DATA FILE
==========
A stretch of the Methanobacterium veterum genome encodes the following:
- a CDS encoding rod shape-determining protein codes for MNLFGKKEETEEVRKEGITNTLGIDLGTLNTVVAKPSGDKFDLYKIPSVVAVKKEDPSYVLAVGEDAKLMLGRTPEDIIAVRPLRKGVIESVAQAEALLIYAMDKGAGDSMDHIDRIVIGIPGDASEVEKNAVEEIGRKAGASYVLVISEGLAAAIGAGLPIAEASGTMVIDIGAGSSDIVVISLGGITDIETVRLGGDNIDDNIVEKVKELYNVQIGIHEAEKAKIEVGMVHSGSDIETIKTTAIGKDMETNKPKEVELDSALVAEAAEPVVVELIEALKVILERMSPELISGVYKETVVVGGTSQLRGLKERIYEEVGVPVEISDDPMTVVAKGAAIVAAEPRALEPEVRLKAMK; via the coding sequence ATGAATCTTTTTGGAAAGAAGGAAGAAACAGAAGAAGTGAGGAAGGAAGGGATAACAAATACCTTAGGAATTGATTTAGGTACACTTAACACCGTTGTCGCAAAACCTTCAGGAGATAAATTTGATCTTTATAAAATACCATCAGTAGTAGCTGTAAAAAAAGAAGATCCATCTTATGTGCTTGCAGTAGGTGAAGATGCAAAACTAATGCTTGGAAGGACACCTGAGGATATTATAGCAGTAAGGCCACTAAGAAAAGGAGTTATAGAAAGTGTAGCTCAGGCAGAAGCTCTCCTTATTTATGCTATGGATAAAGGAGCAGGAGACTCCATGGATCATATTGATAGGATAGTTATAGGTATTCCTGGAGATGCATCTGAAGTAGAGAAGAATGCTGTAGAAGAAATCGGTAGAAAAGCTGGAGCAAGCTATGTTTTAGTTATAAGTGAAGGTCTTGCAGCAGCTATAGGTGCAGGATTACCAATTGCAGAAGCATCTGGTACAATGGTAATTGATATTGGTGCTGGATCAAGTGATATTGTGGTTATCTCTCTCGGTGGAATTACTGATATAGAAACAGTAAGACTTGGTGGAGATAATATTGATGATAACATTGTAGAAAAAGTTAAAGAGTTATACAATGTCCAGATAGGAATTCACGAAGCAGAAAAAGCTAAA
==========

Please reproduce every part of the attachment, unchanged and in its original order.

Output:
A stretch of the Methanobacterium veterum genome encodes the following:
- a CDS encoding rod shape-determining protein codes for MNLFGKKEETEEVRKEGITNTLGIDLGTLNTVVAKPSGDKFDLYKIPSVVAVKKEDPSYVLAVGEDAKLMLGRTPEDIIAVRPLRKGVIESVAQAEALLIYAMDKGAGDSMDHIDRIVIGIPGDASEVEKNAVEEIGRKAGASYVLVISEGLAAAIGAGLPIAEASGTMVIDIGAGSSDIVVISLGGITDIETVRLGGDNIDDNIVEKVKELYNVQIGIHEAEKAKIEVGMVHSGSDIETIKTTAIGKDMETNKPKEVELDSALVAEAAEPVVVELIEALKVILERMSPELISGVYKETVVVGGTSQLRGLKERIYEEVGVPVEISDDPMTVVAKGAAIVAAEPRALEPEVRLKAMK; via the coding sequence ATGAATCTTTTTGGAAAGAAGGAAGAAACAGAAGAAGTGAGGAAGGAAGGGATAACAAATACCTTAGGAATTGATTTAGGTACACTTAACACCGTTGTCGCAAAACCTTCAGGAGATAAATTTGATCTTTATAAAATACCATCAGTAGTAGCTGTAAAAAAAGAAGATCCATCTTATGTGCTTGCAGTAGGTGAAGATGCAAAACTAATGCTTGGAAGGACACCTGAGGATATTATAGCAGTAAGGCCACTAAGAAAAGGAGTTATAGAAAGTGTAGCTCAGGCAGAAGCTCTCCTTATTTATGCTATGGATAAAGGAGCAGGAGACTCCATGGATCATATTGATAGGATAGTTATAGGTATTCCTGGAGATGCATCTGAAGTAGAGAAGAATGCTGTAGAAGAAATCGGTAGAAAAGCTGGAGCAAGCTATGTTTTAGTTATAAGTGAAGGTCTTGCAGCAGCTATAGGTGCAGGATTACCAATTGCAGAAGCATCTGGTACAATGGTAATTGATATTGGTGCTGGATCAAGTGATATTGTGGTTATCTCTCTCGGTGGAATTACTGATATAGAAACAGTAAGACTTGGTGGAGATAATATTGATGATAACATTGTAGAAAAAGTTAAAGAGTTATACAATGTCCAGATAGGAATTCACGAAGCAGAAAAAGCTAAA